The police report quotes a SU security officer as saying this is the first such incident on the school’s campus in “recent history.”
posted by January 11 at 5:20 PMon
I was jazzed about a bill Sen. Jeanne Kohl-Welles (D-36, Seattle) was shopping last year that would have required drug companies to reveal—on a state database— the gifts they give healthcare providers. The intent was to let patients know that their doctor may not be making objective prescriptions and also to intimidate pharmaceutical companies out of this crass practice.
(I actually think a better approach would be to force healthcare providers to disclose the information.)
The bill died, but Kohl-Welles promised to bring it back this year. I didn’t see it listed this morning when I checked the pre-filed bills list for the 2008 session (which starts on Monday), so I called her office to ask what was up.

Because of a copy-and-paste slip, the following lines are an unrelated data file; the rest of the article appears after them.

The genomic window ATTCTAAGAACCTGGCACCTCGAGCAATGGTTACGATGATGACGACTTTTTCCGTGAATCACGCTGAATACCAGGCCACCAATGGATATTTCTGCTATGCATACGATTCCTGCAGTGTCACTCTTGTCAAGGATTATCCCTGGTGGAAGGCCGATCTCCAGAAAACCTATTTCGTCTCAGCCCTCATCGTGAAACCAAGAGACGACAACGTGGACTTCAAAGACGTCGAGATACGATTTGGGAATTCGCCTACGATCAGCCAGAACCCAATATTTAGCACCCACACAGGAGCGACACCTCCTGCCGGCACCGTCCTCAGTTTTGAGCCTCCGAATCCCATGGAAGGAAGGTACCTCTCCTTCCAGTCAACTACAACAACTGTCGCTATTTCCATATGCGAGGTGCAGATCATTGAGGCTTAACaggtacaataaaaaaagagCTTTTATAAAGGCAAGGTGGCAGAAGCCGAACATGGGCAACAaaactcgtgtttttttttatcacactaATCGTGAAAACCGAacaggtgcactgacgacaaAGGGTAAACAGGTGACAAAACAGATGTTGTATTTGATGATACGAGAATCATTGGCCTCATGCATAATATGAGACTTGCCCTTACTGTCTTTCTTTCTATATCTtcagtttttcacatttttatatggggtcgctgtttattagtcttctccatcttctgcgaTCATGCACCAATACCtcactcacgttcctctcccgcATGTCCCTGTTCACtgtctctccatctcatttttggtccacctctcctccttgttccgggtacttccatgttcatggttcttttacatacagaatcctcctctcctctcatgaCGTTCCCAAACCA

They said they were filing the bill this afternoon, which they did.
posted by January 11 at 5:04 PMon
The Ranch House BBQ, which was wiped out by flooding in December, has found a new home.
One month and one day after the Ranch House BBQ and Steak House restaurant was destroyed by flood waters in December, the barbecue business got a fresh start today by reopening in the Governor Hotel in downtown Olympia.
The hotel has donated the restaurant space free of charge to the business for six months.
I’ve never been to the Ranch House, but I’m going to try and make Josh bring me back some ribs when he goes down to Olympia next week.
UPDATE: I’ve been informed this was already on Slog.